It is here where I had found it the hardest to truly feel at home with Hardline, as expectations from previous titles had blazed a path that that was no longer being treaded. Eventually it was the realization that the removal of those aspects shifted the gameplay to a much more fast paced and grounded level of gameplay, where explosives and rocket launchers were no longer the king of the playground. This allows players to move more freely and fight in the open without having to dodge heavy units that would normally dominate an area, which explains why rockets and heavy machine guns are among the 10 items that are now available as pickups on maps and can’t be added to a character’s loadout.
What to Play
Keeping up with the faster paced nature of Hardline, one of my favorite new modes has to be Hotwire, which uses the same mechanics of Conquest, except that each of the five capture points are a vehicle that needs to be in motion for it to garner points for your team. Sitting in a van filled with people shooting from every door, while I keep it from getting blown up from by the helicopter following us around the map is intense, and downright fun.
Heist, probably being the most expected mode of the bunch, tasks the criminals with breaking into a vault and extracting with two things of loot, while the police try to stop them. This works quite well, and uses a rotating extraction point to prevent one side ever being able to lockout the other, keeping the gameplay fast, varied and enjoyable. This is also pretty similar in nature to a mode called Blood Money, which puts both teams trying to extract a set amount of cash before the other team does, but allows players to rob their opponents vault as well.
Besides the usual Conquest and Team Deathmatch, there are two other modes which are quickly becoming my favorite. Rescue, a mode which has the police try to extract one of two hostages from a location in a 5-on-5 no respawn match, and Crossfire, which also uses the same 5-on-5 gameplay style, but gives the police a VIP who can only use a pistol and must reach the extraction zone without dying. Both of these modes slow the gameplay of Hardline down quite a bit, but also give players a much more tactical option than has been found in a Battlefield game for some time.
The Truth, the Whole Truth
Overall, Hardline is a difficult title to really pin down. Its new pacing and the inclusions of some fun modes do add a great deal of gameplay for players to enjoy. But, on the flip side, it includes things like a grappling hook for players to access different areas of the map and utilize more of a vertical aspect of the series, then limits the locations you can actually use it on — which goes against the very open ended nature that makes Battlefield feel like, well, Battlefield. It removes a number of key elements that many players have loved, but by doing so, actually shows players how much more they can get out of an environment when they don’t have to worry about always being blown up or driven over — even though that does happen, just on a rarer occurrence.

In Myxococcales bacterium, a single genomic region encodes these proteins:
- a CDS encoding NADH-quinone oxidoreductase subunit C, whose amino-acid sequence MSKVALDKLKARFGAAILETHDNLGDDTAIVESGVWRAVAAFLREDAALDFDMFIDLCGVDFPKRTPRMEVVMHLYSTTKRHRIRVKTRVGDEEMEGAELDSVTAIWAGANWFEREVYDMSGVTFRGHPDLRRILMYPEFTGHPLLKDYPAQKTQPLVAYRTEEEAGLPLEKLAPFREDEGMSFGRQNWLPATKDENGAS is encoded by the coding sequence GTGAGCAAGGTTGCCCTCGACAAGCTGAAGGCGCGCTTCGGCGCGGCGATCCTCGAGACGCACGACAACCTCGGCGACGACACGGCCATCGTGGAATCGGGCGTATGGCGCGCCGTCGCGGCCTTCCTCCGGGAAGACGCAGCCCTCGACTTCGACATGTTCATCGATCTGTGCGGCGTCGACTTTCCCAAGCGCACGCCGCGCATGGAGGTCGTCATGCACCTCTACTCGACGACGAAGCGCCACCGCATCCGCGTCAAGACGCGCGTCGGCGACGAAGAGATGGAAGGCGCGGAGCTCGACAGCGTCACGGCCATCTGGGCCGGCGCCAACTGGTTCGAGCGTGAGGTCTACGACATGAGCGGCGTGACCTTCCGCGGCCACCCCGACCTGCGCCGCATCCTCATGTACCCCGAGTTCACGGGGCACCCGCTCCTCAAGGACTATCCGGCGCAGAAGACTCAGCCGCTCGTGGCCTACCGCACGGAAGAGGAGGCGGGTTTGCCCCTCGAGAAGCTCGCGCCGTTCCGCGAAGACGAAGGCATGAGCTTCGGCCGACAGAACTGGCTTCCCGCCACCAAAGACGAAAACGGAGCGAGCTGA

It includes 51 asynchronous weapons, with a ton of attachments, which are more accessible using an in-game currency system that keeps players from having to overly grind out a specific weapon only try out one new scope. It has included new mechanics like being able to select weapons that you can pick up from your trunk, or being able to grab health and ammo directly from players who aren’t doing their job. As well a non-fatal ability to take down opponents to garner information on the location of enemy players on the map.
But, after putting in over 20 hours into the online portion alone, I have already seen a number of glitches that, while not game breaking, did make the experience a bit more odd. After successfully scoring enough points you can choose a perk, such as the ability to climb faster, on multiple occasions the upgrade menu wouldn’t disappear. The physics on one map’s bodies of water went completely insane and became quite distracting. The ability to clip through objects and other vehicles happens constantly, making some modes like Hotwire a bit more problematic than others.
Thankfully, while Hardline might be a more different than veterans may have hopped for, it does enough of its own to come off as a solid start to a new type of Battlefield. Although, it does need to be said that with it being such a departure, it’s easy to see that it is still trying to figure itself out when put against its more militant and seasoned counterpart. Fans of the series will find many moments that harken back to the heart of franchise if they are willing to try something new and are are able to make a few gameplay adjustments. Anyone trying out a Battlefield title for the first time will find a game that’s much more accessible than any of the other ones in the past, but much like the previous ones, if you’re getting in the helicopter, please practice in an empty lobby before crash landing with your whole team on board.
Battlefield Hardline PS4 review copy provided by the publisher. For more information on scoring, please read our Review Policy here.